U.S. researchers say a new technique may soon automatically link hand-drawn police sketches of suspects with mug shot photos in police databases.
Michigan State University researchers have developed a set of algorithms and created software that will automatically match the sketches to existing mug shots in the databases, a university release reported Thursday.
The implications are huge, a researcher says.
We’re dealing with the worst of the worst here,” MSU doctoral student Brendan Klare said. “Police sketch artists aren’t called in because someone stole a pack of gum. A lot of time is spent generating these facial sketches so it only makes sense that they are matched with the available technology to catch these criminals.”
Artists’ sketches are drawn from witness descriptions but unfortunately, Klare said, “often the facial sketch is not an accurate depiction of what the person looks like.”
The project in the MSU Department of Computer Science and Engineering is the first large-scale experiment at matching forensic sketches with photographs.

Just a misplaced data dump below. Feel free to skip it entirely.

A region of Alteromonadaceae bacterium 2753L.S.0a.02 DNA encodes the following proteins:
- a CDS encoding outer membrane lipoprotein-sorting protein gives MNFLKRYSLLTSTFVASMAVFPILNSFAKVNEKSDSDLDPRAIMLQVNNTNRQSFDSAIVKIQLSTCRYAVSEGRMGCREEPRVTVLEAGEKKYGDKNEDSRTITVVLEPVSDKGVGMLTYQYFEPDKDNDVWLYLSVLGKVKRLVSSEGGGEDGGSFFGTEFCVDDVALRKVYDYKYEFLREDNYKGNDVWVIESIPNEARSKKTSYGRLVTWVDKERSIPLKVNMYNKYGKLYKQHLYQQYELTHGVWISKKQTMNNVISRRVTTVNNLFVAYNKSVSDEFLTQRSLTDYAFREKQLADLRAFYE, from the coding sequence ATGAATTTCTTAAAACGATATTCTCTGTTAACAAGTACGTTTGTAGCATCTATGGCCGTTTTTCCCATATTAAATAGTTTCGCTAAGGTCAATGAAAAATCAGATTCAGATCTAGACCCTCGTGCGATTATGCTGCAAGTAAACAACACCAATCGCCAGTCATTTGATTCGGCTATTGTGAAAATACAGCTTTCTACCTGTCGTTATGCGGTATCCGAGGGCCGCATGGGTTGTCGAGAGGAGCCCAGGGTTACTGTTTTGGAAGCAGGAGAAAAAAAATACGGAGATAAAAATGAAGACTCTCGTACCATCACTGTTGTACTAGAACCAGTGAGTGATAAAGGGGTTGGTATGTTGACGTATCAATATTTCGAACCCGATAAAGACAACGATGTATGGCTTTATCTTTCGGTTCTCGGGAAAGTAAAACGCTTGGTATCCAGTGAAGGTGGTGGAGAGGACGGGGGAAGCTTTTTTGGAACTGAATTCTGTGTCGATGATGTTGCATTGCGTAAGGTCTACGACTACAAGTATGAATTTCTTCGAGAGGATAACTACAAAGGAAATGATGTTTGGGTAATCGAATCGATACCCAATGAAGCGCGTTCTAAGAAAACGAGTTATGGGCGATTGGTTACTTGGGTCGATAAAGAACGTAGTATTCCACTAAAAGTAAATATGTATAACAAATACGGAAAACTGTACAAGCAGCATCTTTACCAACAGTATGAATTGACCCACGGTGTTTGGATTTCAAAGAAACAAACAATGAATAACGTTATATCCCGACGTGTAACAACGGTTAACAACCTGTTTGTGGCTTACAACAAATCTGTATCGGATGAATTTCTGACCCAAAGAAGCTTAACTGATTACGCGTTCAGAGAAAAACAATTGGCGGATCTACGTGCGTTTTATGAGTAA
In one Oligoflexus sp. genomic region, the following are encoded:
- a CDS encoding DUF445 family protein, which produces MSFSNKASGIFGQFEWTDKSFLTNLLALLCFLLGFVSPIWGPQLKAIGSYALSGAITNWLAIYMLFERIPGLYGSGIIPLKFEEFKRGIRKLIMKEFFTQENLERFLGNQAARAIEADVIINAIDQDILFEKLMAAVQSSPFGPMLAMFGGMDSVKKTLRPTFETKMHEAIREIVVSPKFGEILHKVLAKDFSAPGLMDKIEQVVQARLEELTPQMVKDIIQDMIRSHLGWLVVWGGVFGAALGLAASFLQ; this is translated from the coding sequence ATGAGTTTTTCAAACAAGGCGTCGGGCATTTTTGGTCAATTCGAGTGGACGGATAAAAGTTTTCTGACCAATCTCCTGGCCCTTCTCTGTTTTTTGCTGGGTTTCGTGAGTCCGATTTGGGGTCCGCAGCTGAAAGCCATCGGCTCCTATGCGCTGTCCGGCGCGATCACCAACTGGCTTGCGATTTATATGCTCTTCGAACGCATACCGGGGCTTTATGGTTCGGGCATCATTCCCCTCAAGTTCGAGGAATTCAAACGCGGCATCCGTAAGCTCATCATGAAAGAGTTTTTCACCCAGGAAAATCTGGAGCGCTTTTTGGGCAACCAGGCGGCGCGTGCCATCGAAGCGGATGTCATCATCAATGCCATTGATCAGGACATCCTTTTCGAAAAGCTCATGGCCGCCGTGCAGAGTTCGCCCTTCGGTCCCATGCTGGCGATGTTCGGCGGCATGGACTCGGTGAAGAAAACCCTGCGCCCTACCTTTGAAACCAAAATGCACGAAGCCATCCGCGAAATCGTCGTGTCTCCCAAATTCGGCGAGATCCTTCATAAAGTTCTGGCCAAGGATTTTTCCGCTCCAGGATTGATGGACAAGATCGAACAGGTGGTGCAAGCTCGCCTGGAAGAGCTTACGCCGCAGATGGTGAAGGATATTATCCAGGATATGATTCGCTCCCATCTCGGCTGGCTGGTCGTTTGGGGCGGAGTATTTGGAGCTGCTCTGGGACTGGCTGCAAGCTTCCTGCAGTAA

“Using a database of more than 10,000 mug shot photos, 45 percent of the time we had the correct person,” Klare said.
All of the sketches used were from real crimes where the criminal was later identified.
“We don’t match them pixel by pixel,” Anil Jain, director of the MSU Pattern Recognition and Image Processing lab, said. “We match them up by finding high-level features from both the sketch and the photo; features such as the structural distribution and the shape of the eyes, nose and chin.”
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